Island of Dreams by Dan Boothby

Island of Dreams

Island of Dreams by Dan Boothby is subtitled A Personal History of a Remarkable Place. The place is the Kyleakin Lighthouse Island (Eilean Ban) which is now used as a base for some of the stanchions that hold up the Skye Road Bridge, so it’s now very different from the remote unspoiled place that was home to the nature writer Gavin Maxwell for years. He was of course most famous for writing books on otters that he had tamed (supposedly) Ring of Bright Water being the first and most popular one in the series, more than a million copies of it were sold. Some fans of the book seem to become quite obsessive and the author appears to have been one of them.

Dan Boothby had always wanted to visit the island and sort of worship at the place where Maxwell had lived and written his books. After years of wandering around the world he jumped at the opportunity to work as a warden there, clearing the island of the worst of the weeds engulfing the paths and such and showing visitors around the place. It must have been a very different experience from Maxwell’s with the Skye bridge looming above and the noise of the cars thumping across it.

Apparently Boothby has always wanted to emulate his hero and become a writer, and this is his first publication. For me it wasn’t a huge success, there are some interesting observations in it, but at times the author seemed to be going out of his way to make himself quite unlikeable. One bit particularly irked me.


Over the summer and autumn I’d remained remote, and had been a rare visitor to the pubs in the villages. I shared the paranoia that many English feel when they move to Celtic lands. We know we’re not really wanted. The English have historical ‘previous’: think of the Highland Clearances or the Welsh Not, think absentee landlords and Famine. The English have been oppressors and usurpers, loud crass and bullying; an occupying colonial force. English imperialism and heavy-handedness, the injustices of the past, still cause Celtic eyes to narrow, mouths to move, and men to bare their teeth. The Scots, the Welsh and the Irish don’t forget, unlike us English, who’ve moved on.

To which I say – it’s very easy to move on if you’ve not been the victim of injustice, or treated like a second class citizen in your own country. Boothby seems to suffer from the breathtaking arrogance that is thankfully a bit rarer nowadays, but as an English friend of mine who has lived in Scotland for many years said to me. The only English people who have a problem in Scotland are those who do the English thing – by which he meant throw their weight around and assume that they are right about everything and expect Scots to change their culture to suit them.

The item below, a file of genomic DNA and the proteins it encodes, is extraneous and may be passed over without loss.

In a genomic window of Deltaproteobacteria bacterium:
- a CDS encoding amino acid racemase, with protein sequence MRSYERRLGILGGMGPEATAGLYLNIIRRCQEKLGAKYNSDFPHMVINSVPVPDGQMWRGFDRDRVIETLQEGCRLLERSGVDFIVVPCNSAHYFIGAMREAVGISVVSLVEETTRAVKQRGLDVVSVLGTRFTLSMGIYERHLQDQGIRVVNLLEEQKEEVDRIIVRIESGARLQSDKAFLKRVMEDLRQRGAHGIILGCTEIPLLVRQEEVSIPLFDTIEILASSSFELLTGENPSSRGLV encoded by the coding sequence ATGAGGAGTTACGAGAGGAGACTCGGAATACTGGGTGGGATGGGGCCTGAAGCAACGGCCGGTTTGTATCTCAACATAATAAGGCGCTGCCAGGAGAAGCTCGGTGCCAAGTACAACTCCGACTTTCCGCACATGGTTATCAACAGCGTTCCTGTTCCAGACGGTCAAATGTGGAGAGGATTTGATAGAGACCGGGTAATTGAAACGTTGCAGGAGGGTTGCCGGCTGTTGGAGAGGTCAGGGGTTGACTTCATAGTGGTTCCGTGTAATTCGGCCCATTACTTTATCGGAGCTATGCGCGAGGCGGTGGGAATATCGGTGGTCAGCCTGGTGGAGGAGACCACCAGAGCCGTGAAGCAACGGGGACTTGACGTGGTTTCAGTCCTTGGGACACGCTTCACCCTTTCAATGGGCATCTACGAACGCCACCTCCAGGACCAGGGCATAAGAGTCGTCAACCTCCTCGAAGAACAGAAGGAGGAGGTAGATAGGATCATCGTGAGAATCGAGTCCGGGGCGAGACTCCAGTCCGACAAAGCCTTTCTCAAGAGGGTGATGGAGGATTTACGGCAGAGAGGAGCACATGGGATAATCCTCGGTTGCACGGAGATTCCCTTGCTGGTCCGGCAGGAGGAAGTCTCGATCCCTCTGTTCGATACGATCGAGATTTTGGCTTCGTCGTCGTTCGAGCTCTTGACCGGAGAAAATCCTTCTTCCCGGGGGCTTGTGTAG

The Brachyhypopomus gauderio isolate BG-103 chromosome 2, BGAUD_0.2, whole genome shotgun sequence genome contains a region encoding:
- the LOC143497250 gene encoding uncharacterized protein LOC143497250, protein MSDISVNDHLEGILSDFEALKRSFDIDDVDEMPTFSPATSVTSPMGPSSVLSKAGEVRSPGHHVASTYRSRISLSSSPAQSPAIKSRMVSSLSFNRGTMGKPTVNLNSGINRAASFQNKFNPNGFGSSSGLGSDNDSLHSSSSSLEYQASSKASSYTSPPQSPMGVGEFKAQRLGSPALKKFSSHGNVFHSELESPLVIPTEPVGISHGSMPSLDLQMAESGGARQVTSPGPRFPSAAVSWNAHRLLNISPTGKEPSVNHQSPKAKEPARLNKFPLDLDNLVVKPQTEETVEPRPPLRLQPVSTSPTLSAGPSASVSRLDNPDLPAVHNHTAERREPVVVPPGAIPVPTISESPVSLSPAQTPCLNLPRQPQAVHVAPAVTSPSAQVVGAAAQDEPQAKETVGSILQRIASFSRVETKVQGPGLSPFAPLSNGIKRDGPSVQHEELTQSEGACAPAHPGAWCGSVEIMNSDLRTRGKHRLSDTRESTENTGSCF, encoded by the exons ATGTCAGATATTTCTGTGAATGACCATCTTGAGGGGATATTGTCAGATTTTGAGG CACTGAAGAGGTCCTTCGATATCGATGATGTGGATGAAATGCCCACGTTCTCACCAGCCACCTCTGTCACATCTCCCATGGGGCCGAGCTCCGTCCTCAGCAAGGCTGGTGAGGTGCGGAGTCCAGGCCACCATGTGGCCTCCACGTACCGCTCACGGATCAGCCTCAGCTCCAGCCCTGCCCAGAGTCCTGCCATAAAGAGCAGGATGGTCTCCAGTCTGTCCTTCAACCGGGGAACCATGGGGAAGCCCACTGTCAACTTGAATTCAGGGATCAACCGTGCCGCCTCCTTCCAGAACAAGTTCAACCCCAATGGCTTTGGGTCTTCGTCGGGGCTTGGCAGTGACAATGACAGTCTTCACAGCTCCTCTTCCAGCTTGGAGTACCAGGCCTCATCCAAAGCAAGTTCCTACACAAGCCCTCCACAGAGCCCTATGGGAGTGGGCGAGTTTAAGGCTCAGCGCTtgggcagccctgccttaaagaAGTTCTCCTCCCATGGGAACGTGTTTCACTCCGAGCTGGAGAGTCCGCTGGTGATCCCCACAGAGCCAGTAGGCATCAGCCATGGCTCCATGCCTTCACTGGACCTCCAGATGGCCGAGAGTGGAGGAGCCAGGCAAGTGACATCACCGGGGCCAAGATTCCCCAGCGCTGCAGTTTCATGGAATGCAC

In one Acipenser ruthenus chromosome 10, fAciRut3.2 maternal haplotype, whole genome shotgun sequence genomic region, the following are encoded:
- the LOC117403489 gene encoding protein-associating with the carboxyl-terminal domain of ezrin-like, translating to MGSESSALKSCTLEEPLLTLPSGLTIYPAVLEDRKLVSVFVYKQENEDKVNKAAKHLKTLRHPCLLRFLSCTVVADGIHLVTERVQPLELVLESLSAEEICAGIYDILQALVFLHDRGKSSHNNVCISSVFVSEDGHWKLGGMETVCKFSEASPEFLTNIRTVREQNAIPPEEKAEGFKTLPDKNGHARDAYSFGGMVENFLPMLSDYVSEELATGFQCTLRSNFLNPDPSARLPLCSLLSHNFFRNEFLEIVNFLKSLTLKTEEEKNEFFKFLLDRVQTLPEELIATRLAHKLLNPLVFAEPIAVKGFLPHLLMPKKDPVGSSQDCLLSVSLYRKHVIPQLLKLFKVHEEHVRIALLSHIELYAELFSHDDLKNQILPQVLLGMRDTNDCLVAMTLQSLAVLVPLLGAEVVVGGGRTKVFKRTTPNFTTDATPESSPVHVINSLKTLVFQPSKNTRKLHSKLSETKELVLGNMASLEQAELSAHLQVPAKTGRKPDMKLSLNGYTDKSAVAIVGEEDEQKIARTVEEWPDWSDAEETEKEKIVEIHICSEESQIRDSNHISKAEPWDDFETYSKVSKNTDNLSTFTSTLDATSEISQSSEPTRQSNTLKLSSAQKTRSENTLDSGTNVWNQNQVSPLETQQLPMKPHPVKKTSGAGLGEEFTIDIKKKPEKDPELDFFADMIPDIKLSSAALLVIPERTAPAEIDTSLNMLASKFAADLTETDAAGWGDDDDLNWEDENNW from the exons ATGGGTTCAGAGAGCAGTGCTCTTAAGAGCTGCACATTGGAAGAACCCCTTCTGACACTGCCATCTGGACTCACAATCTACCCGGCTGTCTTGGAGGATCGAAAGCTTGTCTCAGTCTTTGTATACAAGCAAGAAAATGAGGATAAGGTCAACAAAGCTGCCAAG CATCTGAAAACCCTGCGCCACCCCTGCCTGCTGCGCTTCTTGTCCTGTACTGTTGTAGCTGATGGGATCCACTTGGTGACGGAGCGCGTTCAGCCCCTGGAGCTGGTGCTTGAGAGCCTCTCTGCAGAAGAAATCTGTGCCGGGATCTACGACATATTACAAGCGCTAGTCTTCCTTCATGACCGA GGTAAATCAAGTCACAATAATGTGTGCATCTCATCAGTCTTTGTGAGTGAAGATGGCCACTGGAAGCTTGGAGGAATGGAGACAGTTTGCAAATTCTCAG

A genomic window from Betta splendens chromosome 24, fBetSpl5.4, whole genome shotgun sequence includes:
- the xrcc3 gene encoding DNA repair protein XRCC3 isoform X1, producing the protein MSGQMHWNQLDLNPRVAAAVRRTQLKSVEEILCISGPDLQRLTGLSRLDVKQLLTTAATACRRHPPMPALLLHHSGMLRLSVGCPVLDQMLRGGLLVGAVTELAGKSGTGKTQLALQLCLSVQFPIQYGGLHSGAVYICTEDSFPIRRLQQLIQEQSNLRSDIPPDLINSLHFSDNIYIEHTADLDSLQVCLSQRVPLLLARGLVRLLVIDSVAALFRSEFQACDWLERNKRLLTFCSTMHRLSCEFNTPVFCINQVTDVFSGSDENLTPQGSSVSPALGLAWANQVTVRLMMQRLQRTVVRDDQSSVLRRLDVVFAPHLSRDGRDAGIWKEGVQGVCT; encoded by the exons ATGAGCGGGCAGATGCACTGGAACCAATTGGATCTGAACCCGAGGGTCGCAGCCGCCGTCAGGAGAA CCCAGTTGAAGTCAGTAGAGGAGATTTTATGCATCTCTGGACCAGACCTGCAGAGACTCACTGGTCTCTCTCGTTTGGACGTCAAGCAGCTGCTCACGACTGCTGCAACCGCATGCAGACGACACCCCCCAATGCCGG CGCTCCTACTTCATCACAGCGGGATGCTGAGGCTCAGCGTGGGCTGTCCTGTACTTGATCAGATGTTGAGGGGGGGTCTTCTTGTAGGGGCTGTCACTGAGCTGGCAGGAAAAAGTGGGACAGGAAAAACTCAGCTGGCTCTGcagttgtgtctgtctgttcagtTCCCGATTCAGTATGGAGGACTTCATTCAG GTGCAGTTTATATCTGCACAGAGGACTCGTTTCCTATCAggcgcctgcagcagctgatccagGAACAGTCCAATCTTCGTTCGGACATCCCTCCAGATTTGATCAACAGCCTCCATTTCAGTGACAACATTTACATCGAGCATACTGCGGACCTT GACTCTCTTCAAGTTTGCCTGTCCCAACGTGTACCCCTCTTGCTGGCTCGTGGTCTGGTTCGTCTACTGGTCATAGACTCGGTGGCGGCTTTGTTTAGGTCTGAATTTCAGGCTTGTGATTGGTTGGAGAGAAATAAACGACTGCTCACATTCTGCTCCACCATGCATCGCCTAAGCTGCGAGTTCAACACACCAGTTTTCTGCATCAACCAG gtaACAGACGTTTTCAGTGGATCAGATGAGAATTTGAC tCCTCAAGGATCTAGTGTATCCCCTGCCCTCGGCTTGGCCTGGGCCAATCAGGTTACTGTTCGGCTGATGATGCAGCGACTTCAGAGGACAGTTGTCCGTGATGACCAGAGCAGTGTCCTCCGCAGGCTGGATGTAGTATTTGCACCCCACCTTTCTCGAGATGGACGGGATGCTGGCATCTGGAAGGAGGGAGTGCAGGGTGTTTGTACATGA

So as could be expected, Dan Boothby moved on at the end of his Scotland stint, no doubt thinking he knows it all now, despite the fact that he thinks we’re all Celts, he has ‘done Scotland’.

I enjoyed Gavin Maxwell’s writing as a youngster, but I was never happy about him keeping what should have been wild animals as pets and remember thinking how stupid he was when one of them gave him a very nasty bite and he was absolutely furious with it for being so ungrateful!! But anyway, if you were keen on the Maxwell books it might be better not to read this one, they do say that you should never go back and it might be better if you keep your memories of this island as it was back in the 1960s before there were cars thundering overhead.

If you’re interested in viewing the 1969 film of Ring of Bright Water starring Virginia McKenna you can see it below.

4 thoughts on “Island of Dreams by Dan Boothby

  1. The excerpt and your discussion of it reminds me of a blog review I read once. The reader had finished a novel that was set in Maine. In the book, the native Mainers are apparently on some level unwelcoming to the rich out-of-staters. The reader said something like, “it’s too bad Mainers don’t welcome newcomers – we’re not like that in Los Angeles”. And, well, there’s a big difference there! The population of LA is more than the entire state of Maine. Wealthy out-of-staters throwing their weight around in a small community are going to get backlash. But it’s not a universal unwelcome. My parents were not from Maine and were absorbed quite well into their small island town.

    • Christy,
      It’s similar here, in any scenic areas the houses tend to be snapped up as second homes, often for people from London who rarely use the property. It means that house prices have shot up meaning that locals have no chance to buy them, especially if they are a young couple. In general in the Highlands and Islands permanent ‘incomers’ are welcome, but it depends very much on their attitude to the locals I think.

  2. Gosh, I bet the people in the pubs in the village were thrilled that he remained remote! How obnoxious – and what’s worse, he clearly doesn’t have a clue about the actual history. Gah! I bet even English people wish he would move on again… 😉

    • FictionFan,
      I’ve found that many English people don’t even know their own history, even basic things such as Henry VIII wives, so there’s little chance of them knowing it when it involves Scots. I bet they were happy to see him move away, I certainly would have been. I forgot to say that he doesn’t even seem to realise that there’s the Right to Roam in Scotland and that visitors could wander around the island if they so wished.

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